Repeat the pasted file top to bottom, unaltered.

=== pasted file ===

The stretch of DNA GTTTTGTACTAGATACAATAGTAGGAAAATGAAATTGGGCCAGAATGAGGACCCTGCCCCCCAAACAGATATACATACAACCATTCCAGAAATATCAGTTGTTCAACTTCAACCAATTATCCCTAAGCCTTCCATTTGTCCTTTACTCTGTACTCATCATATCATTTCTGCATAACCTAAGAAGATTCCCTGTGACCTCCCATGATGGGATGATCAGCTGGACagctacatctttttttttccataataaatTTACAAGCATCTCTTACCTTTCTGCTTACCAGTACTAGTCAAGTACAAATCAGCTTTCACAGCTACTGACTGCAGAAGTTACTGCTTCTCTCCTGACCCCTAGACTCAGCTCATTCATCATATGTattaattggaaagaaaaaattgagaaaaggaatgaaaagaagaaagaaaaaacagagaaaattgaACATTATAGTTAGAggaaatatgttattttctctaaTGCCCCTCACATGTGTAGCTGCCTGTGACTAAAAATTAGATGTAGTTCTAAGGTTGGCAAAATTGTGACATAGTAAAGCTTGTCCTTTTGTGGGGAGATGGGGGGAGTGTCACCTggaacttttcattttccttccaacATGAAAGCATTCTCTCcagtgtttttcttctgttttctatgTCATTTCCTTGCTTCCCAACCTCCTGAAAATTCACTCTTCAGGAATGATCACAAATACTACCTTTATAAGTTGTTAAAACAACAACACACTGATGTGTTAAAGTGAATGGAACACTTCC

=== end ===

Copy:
The stretch of DNA GTTTTGTACTAGATACAATAGTAGGAAAATGAAATTGGGCCAGAATGAGGACCCTGCCCCCCAAACAGATATACATACAACCATTCCAGAAATATCAGTTGTTCAACTTCAACCAATTATCCCTAAGCCTTCCATTTGTCCTTTACTCTGTACTCATCATATCATTTCTGCATAACCTAAGAAGATTCCCTGTGACCTCCCATGATGGGATGATCAGCTGGACagctacatctttttttttccataataaatTTACAAGCATCTCTTACCTTTCTGCTTACCAGTACTAGTCAAGTACAAATCAGCTTTCACAGCTACTGACTGCAGAAGTTACTGCTTCTCTCCTGACCCCTAGACTCAGCTCATTCATCATATGTattaattggaaagaaaaaattgagaaaaggaatgaaaagaagaaagaaaaaacagagaaaattgaACATTATAGTTAGAggaaatatgttattttctctaaTGCCCCTCACATGTGTAGCTGCCTGTGACTAAAAATTAGATGTAGTTCTAAGGTTGGCAAAATTGTGACATAGTAAAGCTTGTCCTTTTGTGGGGAGATGGGGGGAGTGTCACCTggaacttttcattttccttccaacATGAAAGCATTCTCTCcagtgtttttcttctgttttctatgTCATTTCCTTGCTTCCCAACCTCCTGAAAATTCACTCTTCAGGAATGATCACAAATACTACCTTTATAAGTTGTTAAAACAACAACACACTGATGTGTTAAAGTGAATGGAACACTTCC